MoneyMagpie

Aug 28

5 simple steps to becoming a property millionaire

Gill FieldingWe all know there’s money in bricks and mortar but building a successful property portfolio from scratch can be a daunting task.

In this MoneyMagpie exclusive, Gill Fielding, the property expert and star of Channel 4’s The Secret Millionaire, talks about growing a sustainable portfolio that delivers growth for years to come.

 

By Gill Fielding

When it comes to property investment, there’s no shortage of information about what budding investors should do with their money. Unfortunately, much of what’s out there – largely online – is both confusing and ambiguous. Knowing what advice to follow and what to ignore can mean the difference between climbing to the top of the ladder or becoming another statistic of the property game. I’ve drawn upon my own 40-year career to create a set of proven, practical steps that work. They focus on a simple, five-step acronym that I’ve called ‘Take A RIDE’.

 

A is for: Actual evidence

People having a property investment meeting

You’d be amazed how many first-time investors favour the advice of family and friends (and other helpful ‘experts’ with little or no expertise) over solid, impartial evidence.

Before doing anything else, investors should proactively seek actual evidence about the area(s) they’re looking to invest in. Sources of trustworthy information include but are by no means limited to:

  • Land Registry for house prices, local land charges, title deeds and boundary questions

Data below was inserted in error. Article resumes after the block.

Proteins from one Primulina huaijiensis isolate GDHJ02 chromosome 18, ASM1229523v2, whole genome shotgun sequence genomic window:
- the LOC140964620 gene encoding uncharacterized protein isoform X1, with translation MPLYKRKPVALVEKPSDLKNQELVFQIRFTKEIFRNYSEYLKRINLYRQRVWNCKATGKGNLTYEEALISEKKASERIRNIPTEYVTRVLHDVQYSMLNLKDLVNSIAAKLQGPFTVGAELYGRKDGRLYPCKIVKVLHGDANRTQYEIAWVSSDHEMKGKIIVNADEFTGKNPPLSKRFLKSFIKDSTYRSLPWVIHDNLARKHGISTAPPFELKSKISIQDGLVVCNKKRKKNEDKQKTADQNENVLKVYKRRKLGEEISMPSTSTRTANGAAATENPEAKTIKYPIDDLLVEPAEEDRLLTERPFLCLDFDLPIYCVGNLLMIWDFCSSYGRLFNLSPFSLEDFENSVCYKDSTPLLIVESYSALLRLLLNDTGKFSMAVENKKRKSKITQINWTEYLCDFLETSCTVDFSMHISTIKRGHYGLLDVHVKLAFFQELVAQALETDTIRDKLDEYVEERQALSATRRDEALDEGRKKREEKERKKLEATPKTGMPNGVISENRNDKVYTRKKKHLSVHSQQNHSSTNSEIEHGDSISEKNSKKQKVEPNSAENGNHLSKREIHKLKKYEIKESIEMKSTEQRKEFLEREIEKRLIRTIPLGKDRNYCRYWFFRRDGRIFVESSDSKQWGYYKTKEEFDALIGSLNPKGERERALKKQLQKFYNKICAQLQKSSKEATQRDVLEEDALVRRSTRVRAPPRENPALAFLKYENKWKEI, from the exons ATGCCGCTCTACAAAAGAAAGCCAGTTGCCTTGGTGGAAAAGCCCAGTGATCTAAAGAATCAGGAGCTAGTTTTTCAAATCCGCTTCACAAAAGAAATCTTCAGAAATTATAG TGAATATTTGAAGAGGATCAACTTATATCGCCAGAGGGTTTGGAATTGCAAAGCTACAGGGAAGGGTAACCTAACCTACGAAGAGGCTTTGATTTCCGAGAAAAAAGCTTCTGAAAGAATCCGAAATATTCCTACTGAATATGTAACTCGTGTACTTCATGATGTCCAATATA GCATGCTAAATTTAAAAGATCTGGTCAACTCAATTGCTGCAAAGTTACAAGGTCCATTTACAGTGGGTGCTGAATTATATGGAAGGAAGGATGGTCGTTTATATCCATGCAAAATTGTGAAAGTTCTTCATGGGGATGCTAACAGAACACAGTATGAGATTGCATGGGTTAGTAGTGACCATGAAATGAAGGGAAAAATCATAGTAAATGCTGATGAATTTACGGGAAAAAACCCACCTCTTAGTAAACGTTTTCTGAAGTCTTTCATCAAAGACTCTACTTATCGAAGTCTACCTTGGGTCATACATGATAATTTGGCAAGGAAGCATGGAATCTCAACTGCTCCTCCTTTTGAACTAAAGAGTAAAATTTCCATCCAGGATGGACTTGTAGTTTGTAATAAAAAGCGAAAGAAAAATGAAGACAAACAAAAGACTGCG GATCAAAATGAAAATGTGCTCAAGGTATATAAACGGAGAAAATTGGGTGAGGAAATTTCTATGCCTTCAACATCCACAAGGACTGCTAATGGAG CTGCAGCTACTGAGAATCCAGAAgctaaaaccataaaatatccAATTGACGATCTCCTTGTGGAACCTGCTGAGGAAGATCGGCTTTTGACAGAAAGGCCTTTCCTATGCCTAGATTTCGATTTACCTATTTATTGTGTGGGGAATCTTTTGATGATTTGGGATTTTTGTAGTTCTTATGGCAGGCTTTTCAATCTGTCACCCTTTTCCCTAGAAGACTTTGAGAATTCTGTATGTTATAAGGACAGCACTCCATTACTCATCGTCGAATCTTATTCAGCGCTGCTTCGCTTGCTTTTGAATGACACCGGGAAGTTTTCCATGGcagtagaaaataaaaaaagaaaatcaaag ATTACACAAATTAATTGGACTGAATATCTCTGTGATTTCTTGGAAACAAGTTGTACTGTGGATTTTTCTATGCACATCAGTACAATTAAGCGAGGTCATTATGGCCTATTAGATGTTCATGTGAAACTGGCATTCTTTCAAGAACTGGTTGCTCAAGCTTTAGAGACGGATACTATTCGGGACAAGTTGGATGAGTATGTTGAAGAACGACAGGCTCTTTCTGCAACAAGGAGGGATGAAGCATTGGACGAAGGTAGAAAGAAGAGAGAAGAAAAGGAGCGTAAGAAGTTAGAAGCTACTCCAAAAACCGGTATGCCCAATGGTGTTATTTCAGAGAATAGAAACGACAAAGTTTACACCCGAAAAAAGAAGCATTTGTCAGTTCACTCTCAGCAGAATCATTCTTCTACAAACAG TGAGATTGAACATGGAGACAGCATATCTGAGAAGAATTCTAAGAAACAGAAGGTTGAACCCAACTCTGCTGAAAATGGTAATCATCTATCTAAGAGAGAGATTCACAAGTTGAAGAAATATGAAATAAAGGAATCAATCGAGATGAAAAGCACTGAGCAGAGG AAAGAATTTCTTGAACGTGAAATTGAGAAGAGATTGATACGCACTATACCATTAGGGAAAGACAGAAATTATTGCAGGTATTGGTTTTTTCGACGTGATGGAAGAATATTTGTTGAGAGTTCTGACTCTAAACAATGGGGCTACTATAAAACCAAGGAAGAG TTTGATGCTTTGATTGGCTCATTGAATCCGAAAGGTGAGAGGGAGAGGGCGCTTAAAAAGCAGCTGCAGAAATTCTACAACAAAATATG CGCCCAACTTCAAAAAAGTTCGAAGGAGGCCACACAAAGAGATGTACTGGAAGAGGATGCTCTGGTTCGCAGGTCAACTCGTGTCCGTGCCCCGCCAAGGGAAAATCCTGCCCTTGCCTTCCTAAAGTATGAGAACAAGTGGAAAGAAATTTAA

• Local authority websites for approved and pending planning applications
  • The Bank of England for information about markets, statistics and interest rates
  • Reputable national newspapers to learn about property trends (although bear in mind that no media outlet is impartial and even the most “well-researched” how-to article may have been heavily biased in favour of advertisers)
  • Property-focused magazines (such as professional property networking magazine Your Property Network) for trends, tips, new buying and selling regulations, and legislative changes

Wherever in the world you’re looking to invest, an in-person visit could be worth its weight in gold. Take an afternoon to explore the area, speak to residents, and pop into as many local estate agents as possible.

 

R is for: Ratio

Pie graph next to laptop

If any given property is affordable relative to local earnings, that property should remain in demand, subject to supply. With this in mind, serious investors – those who want to build a successful, sustainable portfolio – will create what I call an “affordability ratio”. Doing so is (thankfully) straightforward and will provide a clearer picture about whether house prices in any particular area are likely to rise.

You can calculate an “affordability ratio” relatively easily by dividing a property’s asking price by average annual local earnings. For example, if a property’s asking price is £150,000 and the average local salary is £25,000, the affordability ratio will be six.

If earnings in the area started to rise (perhaps through the creation of a major new employer like a supermarket or factory – see ‘E for Economy & employment’, below), the affordability ratio would drop. For example, if a property’s asking price is £150,000 and the average local salary is £50,000, the affordability ratio would now be three. In such a scenario – where there is more money being earned – there would likely be an increase in demand for local property and therefore an associated rise in local house prices.